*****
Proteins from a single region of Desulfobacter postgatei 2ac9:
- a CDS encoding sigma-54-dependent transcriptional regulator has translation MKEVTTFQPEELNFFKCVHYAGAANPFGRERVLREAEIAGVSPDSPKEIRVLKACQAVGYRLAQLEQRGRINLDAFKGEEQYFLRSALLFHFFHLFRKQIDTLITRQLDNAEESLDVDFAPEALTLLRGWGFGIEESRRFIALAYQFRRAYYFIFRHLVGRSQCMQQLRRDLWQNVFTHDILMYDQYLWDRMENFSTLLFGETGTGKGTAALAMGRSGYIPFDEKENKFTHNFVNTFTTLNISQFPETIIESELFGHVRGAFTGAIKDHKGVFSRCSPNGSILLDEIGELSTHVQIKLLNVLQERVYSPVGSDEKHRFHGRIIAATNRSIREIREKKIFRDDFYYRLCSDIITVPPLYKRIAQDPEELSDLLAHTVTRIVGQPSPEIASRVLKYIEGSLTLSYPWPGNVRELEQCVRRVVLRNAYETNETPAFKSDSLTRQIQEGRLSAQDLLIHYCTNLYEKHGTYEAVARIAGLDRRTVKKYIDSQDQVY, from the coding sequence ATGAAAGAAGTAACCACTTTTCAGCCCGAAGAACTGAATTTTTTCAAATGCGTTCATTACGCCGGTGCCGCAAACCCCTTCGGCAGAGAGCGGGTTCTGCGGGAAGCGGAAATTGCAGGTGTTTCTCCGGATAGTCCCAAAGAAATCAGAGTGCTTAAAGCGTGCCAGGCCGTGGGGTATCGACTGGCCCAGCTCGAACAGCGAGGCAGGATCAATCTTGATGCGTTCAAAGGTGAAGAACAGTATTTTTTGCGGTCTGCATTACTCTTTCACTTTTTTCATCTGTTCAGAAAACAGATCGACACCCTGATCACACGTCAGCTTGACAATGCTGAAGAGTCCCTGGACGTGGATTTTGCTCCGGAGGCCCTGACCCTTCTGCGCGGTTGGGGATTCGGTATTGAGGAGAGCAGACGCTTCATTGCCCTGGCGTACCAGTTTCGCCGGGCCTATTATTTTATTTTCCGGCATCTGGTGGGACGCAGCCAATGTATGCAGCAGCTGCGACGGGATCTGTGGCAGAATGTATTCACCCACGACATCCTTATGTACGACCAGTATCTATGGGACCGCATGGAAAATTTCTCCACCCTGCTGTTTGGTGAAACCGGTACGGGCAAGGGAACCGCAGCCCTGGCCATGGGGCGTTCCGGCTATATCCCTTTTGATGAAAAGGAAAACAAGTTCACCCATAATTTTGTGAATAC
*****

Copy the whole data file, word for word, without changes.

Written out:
Proteins from a single region of Desulfobacter postgatei 2ac9:
- a CDS encoding sigma-54-dependent transcriptional regulator has translation MKEVTTFQPEELNFFKCVHYAGAANPFGRERVLREAEIAGVSPDSPKEIRVLKACQAVGYRLAQLEQRGRINLDAFKGEEQYFLRSALLFHFFHLFRKQIDTLITRQLDNAEESLDVDFAPEALTLLRGWGFGIEESRRFIALAYQFRRAYYFIFRHLVGRSQCMQQLRRDLWQNVFTHDILMYDQYLWDRMENFSTLLFGETGTGKGTAALAMGRSGYIPFDEKENKFTHNFVNTFTTLNISQFPETIIESELFGHVRGAFTGAIKDHKGVFSRCSPNGSILLDEIGELSTHVQIKLLNVLQERVYSPVGSDEKHRFHGRIIAATNRSIREIREKKIFRDDFYYRLCSDIITVPPLYKRIAQDPEELSDLLAHTVTRIVGQPSPEIASRVLKYIEGSLTLSYPWPGNVRELEQCVRRVVLRNAYETNETPAFKSDSLTRQIQEGRLSAQDLLIHYCTNLYEKHGTYEAVARIAGLDRRTVKKYIDSQDQVY, from the coding sequence ATGAAAGAAGTAACCACTTTTCAGCCCGAAGAACTGAATTTTTTCAAATGCGTTCATTACGCCGGTGCCGCAAACCCCTTCGGCAGAGAGCGGGTTCTGCGGGAAGCGGAAATTGCAGGTGTTTCTCCGGATAGTCCCAAAGAAATCAGAGTGCTTAAAGCGTGCCAGGCCGTGGGGTATCGACTGGCCCAGCTCGAACAGCGAGGCAGGATCAATCTTGATGCGTTCAAAGGTGAAGAACAGTATTTTTTGCGGTCTGCATTACTCTTTCACTTTTTTCATCTGTTCAGAAAACAGATCGACACCCTGATCACACGTCAGCTTGACAATGCTGAAGAGTCCCTGGACGTGGATTTTGCTCCGGAGGCCCTGACCCTTCTGCGCGGTTGGGGATTCGGTATTGAGGAGAGCAGACGCTTCATTGCCCTGGCGTACCAGTTTCGCCGGGCCTATTATTTTATTTTCCGGCATCTGGTGGGACGCAGCCAATGTATGCAGCAGCTGCGACGGGATCTGTGGCAGAATGTATTCACCCACGACATCCTTATGTACGACCAGTATCTATGGGACCGCATGGAAAATTTCTCCACCCTGCTGTTTGGTGAAACCGGTACGGGCAAGGGAACCGCAGCCCTGGCCATGGGGCGTTCCGGCTATATCCCTTTTGATGAAAAGGAAAACAAGTTCACCCATAATTTTGTGAATAC